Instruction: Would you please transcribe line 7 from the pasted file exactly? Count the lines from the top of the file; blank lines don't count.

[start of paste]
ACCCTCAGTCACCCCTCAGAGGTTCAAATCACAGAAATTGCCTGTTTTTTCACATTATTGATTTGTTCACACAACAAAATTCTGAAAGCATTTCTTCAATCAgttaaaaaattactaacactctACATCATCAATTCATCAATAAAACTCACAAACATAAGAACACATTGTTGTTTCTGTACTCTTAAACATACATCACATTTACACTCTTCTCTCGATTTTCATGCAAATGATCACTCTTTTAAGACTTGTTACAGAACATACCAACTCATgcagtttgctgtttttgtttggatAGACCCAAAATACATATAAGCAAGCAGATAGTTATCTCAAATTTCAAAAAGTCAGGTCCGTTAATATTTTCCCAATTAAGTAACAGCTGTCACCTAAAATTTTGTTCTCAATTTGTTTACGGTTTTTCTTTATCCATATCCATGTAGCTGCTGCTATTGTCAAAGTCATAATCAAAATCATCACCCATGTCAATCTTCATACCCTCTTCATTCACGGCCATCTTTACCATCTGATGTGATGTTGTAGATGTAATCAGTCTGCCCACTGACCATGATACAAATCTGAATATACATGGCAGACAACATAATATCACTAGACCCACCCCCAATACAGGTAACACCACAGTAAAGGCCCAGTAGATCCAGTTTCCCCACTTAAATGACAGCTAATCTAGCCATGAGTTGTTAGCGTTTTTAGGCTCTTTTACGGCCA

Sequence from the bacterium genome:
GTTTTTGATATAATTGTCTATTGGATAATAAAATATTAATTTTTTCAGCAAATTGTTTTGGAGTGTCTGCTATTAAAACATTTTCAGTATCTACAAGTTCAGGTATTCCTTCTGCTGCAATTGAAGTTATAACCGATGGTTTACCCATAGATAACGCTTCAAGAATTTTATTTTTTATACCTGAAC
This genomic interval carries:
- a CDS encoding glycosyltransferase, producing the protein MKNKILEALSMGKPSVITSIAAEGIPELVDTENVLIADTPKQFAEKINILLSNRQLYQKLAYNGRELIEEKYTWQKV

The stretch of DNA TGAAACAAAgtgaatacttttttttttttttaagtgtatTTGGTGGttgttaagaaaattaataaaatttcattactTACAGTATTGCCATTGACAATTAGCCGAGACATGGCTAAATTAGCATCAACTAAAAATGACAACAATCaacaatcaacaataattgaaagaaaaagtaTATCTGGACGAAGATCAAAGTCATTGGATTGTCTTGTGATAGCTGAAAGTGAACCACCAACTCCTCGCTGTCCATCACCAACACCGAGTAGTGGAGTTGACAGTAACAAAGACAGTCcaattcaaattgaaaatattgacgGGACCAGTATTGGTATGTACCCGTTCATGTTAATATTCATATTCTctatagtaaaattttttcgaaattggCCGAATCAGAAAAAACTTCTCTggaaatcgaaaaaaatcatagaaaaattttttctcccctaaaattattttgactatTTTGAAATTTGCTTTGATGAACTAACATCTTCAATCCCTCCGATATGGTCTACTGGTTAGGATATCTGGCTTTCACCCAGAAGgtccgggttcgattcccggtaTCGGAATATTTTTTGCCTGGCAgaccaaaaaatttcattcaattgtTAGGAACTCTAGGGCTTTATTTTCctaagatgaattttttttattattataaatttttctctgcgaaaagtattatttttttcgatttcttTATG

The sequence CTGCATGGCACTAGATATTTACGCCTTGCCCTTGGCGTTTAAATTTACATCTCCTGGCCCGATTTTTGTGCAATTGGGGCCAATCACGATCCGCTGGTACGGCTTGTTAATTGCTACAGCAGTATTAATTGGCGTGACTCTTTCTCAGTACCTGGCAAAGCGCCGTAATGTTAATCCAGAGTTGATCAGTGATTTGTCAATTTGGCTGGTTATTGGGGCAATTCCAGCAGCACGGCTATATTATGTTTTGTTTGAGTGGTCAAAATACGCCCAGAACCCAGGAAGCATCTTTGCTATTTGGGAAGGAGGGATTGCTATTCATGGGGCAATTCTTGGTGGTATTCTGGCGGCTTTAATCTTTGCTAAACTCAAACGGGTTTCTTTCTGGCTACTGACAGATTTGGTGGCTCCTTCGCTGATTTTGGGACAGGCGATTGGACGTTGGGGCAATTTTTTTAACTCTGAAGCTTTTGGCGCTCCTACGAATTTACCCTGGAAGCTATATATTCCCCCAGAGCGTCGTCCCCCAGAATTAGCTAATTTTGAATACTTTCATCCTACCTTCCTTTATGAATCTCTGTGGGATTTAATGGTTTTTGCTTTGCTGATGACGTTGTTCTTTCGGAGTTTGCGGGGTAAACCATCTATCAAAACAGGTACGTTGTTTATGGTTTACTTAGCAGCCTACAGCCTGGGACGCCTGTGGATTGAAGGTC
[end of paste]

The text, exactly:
The sequence CTGCATGGCACTAGATATTTACGCCTTGCCCTTGGCGTTTAAATTTACATCTCCTGGCCCGATTTTTGTGCAATTGGGGCCAATCACGATCCGCTGGTACGGCTTGTTAATTGCTACAGCAGTATTAATTGGCGTGACTCTTTCTCAGTACCTGGCAAAGCGCCGTAATGTTAATCCAGAGTTGATCAGTGATTTGTCAATTTGGCTGGTTATTGGGGCAATTCCAGCAGCACGGCTATATTATGTTTTGTTTGAGTGGTCAAAATACGCCCAGAACCCAGGAAGCATCTTTGCTATTTGGGAAGGAGGGATTGCTATTCATGGGGCAATTCTTGGTGGTATTCTGGCGGCTTTAATCTTTGCTAAACTCAAACGGGTTTCTTTCTGGCTACTGACAGATTTGGTGGCTCCTTCGCTGATTTTGGGACAGGCGATTGGACGTTGGGGCAATTTTTTTAACTCTGAAGCTTTTGGCGCTCCTACGAATTTACCCTGGAAGCTATATATTCCCCCAGAGCGTCGTCCCCCAGAATTAGCTAATTTTGAATACTTTCATCCTACCTTCCTTTATGAATCTCTGTGGGATTTAATGGTTTTTGCTTTGCTGATGACGTTGTTCTTTCGGAGTTTGCGGGGTAAACCATCTATCAAAACAGGTACGTTGTTTATGGTTTACTTAGCAGCCTACAGCCTGGGACGCCTGTGGATTGAAGGTC